Blow molding is widely used in the industry of toy, household commodity, chemical, cosmetics, food and etc. Our blow molded products include:
- toy car,
- mineral water bottle,
- pots, barrels,
- pipeline ,
- automobile conduit,
- depot equipment,
- stadium seating, and so on.
Advantage of the blow molding include:
- low blow mold and die cost for Blow Molded products manufacturer as to injection molding
- fast production rates
- ability to mold complex part
- produces recyclable parts.
- Increase the material’s tensile strength, barrier properties, clarity.
- Reduce weight
- stretch blow molding produces a container from less raw material and with improved economics and bottle properties.
dis-advantage of the blow molding include:
- limited to hollow parts; wall thickness is hard to control.
- Polymer characteristics relevant for blow molding
blow molded products design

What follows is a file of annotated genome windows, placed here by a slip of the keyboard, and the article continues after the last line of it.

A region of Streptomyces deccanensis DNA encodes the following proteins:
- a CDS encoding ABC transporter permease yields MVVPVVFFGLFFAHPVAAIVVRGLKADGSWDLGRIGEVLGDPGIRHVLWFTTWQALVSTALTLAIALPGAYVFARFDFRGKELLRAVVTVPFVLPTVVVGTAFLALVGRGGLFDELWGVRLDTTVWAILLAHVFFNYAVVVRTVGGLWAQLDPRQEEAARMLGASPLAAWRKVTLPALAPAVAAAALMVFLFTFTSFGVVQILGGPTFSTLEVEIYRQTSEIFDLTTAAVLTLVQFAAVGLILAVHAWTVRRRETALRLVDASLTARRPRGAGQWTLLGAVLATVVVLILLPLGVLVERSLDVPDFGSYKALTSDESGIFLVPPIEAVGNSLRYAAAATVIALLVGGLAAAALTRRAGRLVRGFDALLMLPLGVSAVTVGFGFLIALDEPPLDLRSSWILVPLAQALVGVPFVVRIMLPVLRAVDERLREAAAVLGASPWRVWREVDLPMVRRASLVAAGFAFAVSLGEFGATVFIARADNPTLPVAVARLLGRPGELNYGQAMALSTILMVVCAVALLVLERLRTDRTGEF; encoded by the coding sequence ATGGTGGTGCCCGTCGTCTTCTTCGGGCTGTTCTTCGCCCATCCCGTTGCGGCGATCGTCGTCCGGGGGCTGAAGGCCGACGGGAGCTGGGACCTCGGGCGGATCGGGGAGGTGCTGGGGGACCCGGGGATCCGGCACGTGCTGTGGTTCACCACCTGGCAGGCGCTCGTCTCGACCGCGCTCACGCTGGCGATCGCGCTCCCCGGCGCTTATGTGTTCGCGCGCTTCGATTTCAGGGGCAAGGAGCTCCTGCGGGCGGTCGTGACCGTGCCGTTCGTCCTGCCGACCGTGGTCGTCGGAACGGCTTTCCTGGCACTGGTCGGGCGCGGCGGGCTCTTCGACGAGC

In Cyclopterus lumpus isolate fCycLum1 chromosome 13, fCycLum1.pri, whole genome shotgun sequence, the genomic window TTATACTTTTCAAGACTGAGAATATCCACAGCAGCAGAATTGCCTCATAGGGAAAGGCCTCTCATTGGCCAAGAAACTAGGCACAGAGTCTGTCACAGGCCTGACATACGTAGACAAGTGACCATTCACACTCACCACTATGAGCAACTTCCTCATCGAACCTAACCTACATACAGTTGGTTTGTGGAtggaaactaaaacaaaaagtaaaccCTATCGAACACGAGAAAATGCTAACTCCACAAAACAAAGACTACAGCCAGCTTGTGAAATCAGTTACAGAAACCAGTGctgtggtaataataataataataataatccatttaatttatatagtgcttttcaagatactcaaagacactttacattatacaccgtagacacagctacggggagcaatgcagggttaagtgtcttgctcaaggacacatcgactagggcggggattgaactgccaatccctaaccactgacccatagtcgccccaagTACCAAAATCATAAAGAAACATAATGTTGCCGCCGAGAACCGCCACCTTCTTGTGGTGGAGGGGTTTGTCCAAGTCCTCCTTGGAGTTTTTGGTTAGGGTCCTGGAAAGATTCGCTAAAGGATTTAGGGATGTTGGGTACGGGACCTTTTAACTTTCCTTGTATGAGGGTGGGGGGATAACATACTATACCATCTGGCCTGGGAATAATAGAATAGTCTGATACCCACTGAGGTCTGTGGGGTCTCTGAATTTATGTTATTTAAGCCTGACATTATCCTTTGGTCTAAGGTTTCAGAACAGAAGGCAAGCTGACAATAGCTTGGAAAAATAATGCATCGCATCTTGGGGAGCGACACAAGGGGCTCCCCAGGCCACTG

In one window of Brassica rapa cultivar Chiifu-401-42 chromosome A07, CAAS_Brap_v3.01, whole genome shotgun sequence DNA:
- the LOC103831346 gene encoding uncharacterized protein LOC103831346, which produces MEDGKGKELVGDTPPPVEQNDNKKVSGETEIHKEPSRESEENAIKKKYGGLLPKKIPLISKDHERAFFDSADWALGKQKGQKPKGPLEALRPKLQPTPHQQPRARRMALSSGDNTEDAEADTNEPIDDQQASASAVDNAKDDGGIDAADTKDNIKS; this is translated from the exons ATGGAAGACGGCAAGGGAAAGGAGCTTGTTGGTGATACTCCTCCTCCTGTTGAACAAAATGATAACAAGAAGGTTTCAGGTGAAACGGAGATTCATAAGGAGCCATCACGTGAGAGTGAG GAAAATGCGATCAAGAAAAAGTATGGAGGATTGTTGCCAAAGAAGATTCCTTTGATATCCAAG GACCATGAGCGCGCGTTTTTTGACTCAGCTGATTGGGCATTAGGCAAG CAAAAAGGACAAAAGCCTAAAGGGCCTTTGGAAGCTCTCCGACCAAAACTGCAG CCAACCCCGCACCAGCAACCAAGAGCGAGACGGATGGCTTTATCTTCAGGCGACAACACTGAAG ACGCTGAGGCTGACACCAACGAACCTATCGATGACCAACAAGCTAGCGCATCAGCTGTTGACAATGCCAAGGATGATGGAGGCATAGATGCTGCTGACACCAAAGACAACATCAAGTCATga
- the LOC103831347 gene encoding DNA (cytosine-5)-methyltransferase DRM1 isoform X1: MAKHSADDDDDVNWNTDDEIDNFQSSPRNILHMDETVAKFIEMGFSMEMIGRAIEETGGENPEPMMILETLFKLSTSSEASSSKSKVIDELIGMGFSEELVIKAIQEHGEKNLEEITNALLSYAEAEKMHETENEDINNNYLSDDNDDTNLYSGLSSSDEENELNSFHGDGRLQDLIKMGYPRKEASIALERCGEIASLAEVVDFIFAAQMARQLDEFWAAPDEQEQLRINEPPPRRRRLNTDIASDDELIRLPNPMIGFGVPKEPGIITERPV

Numerous standard rules apply to the design of blow molded parts and are valuable in preventing serious problems and complaints in the manufacture or use of the item. The unique features of the blow-molding process eliminate the need of costly assembly of parts such as found in injection molding, but special care must be exercised in part design. The selection of raw materials offers many advantages in properties and design, since the extrusion process is capable of handling high molecular weight polymers. This is not always true in plastic process equipment that relies 011 the injection of a molten material into a closed mold. The injection process, by necessity, uses thermoplastic materials of lower molecular weight and consequently reduced toughness and stress-crack resistance.